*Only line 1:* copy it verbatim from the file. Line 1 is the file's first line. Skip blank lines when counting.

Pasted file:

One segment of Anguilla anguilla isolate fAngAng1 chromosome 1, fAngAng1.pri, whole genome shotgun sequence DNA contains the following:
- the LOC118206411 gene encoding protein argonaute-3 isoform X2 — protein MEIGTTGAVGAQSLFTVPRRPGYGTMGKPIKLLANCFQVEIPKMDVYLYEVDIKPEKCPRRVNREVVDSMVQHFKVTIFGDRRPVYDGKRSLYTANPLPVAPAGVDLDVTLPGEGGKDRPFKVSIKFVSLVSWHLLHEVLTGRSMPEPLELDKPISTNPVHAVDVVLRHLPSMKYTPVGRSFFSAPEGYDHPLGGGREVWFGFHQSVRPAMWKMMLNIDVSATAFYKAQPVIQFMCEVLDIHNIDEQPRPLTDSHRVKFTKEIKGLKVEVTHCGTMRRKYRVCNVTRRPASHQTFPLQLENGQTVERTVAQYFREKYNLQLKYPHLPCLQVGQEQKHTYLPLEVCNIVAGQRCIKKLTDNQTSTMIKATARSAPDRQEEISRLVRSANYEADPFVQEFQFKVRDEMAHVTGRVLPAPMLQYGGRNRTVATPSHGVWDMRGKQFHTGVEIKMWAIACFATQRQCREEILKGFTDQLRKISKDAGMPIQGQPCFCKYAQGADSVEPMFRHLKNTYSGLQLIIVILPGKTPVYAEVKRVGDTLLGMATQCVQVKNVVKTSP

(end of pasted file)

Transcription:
One segment of Anguilla anguilla isolate fAngAng1 chromosome 1, fAngAng1.pri, whole genome shotgun sequence DNA contains the following: